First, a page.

Nature: Birds love fishing boats

Most of the island summer visitors are long gone this month but a couple of turkey vultures were seen this past week flying over Bar Harbor. These large black birds usually are now in the southern states.

It is only in recent years that they have become regular summer visitors. When we first moved here in 1972 they were only seen occasionally in April, May, August and September.

I still have a copy of the Birding Checklist from Acadia National Park for that time and turkey vultures are in the “rare” category for Mount Desert Island. In the most recent checklist it is considered a regular resident from April through September.

These vultures have joined the short list of very large birds such as eagles, osprey and great blue herons seen here. Eagles, of course, are with us year-round. Just recently, 36 adult eagles were seen resting in a tree off island not far from the Schoodic area. That was an unusual sighting! Only in Alaska would you expect such a sight at a salmon river.

During my various visits to Florida I have enjoyed seeing both turkey vultures and black vultures flying along the beaches and sitting in the trees in the wetlands. I especially liked seeing them looking down at me on the beach as they flew by quite low.

Sometimes a few of them would land and watch the fishermen nearby. Fishermen on the beaches were often joined by vultures, herons, gulls and wood storks all hoping for a snack. As the fishermen cut up their catch even more birds gathered in hopes of a free meal. These places made all photographers happy. The birds are exceptionally tame at such times.

Fishing boats anywhere in the world are places where birds gather, always in hope of food. In my mind I well remember Newfoundland fisherman in one of their large special row boats surrounded by gulls and one or two eagles — looking like a live painting. I can close my eyes and see it now in my mind’s eyes.

At your feeders you no doubt have noticed an avian version of “king of the rock” going on. There definitely is a pecking order for eating there that is observed by all the native birds.

The year that huge numbers of evening grosbeaks arrived in Connecticut back in the 40s it was so noticeable. My mother had a busy feeder and she watched as the local birds stare in amazement and fear as these colorful and aggressive evening grosbeaks arrived in large numbers and just took over. The native birds were definitely afraid at first and always cautious. There is a pecking order and the birds work it out as they feed. You can help a bit by placing the food in convenient places for them.

The appearance of a sharp-shinned hawk at a feeder makes the smaller birds scatter. The smaller birds suddenly explode from the feeder and are off. After the hubbub you may see the hawk with one of the feeder birds clutched in its talons and soon to be eaten. Chances are that the hawk was a female since it was a little larger than a blue jay. The female is sometimes twice the size of a male.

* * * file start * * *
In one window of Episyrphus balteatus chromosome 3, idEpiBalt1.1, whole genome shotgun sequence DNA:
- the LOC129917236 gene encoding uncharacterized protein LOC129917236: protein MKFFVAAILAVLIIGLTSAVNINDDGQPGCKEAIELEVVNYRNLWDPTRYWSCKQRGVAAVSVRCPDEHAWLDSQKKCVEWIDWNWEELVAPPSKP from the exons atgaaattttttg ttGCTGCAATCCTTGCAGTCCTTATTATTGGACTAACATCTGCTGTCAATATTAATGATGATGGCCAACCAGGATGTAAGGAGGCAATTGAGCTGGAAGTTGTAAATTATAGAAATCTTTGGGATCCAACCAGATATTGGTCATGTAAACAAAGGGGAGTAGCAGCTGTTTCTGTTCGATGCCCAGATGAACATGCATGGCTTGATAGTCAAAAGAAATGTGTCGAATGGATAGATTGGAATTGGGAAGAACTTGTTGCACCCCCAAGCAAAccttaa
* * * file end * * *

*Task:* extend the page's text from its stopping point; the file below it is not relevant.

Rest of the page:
The flight of a sharp-shinned hawk is fast and direct and you would never see it soaring as some hawks do. Sharp-shinned hawks have short wings and a long tail with a square end. The body is a little larger than a robin’s.

A Cooper’s hawk closely resembles the sharp-shinned hawk, but the end of the Cooper’s hawk tail is rounded.

Don’t begrudge the hawk its meal; all birds have to eat and the smaller birds are always ready for such dangers.

You would never expect to see the sharp-shinned hawks soaring as some of the larger hawks do, nor would you see it poised overhead as a kestrel does, hovering in the air and then dropping down on a mouse or large insect.

The sharp-shinned hawk dashes into a thicket for its prey, which frequently is a small bird. For long periods of time this bird rests quietly in a thicket waiting for an opportunity to get a quick meal.

Now that ice covers our lakes and ponds you need to keep watch on the salt water for all winter birds. Take time to drive or walk along the shore or visit the various docks and see what you can find out there. Binoculars are helpful for watching birds on the water. Take photos with your phone of any birds you might want identified.

For any of you who are new to the island you might find my first book called “Nature Diary of Mount Desert Island” useful. Contact me for copies.

Send any questions, phtoso or observations to [email protected] or call 244-3742.

Ruth Grierson

Ruth Grierson

Send any questions or observations to [email protected] or call 244-3742.
Ruth Grierson

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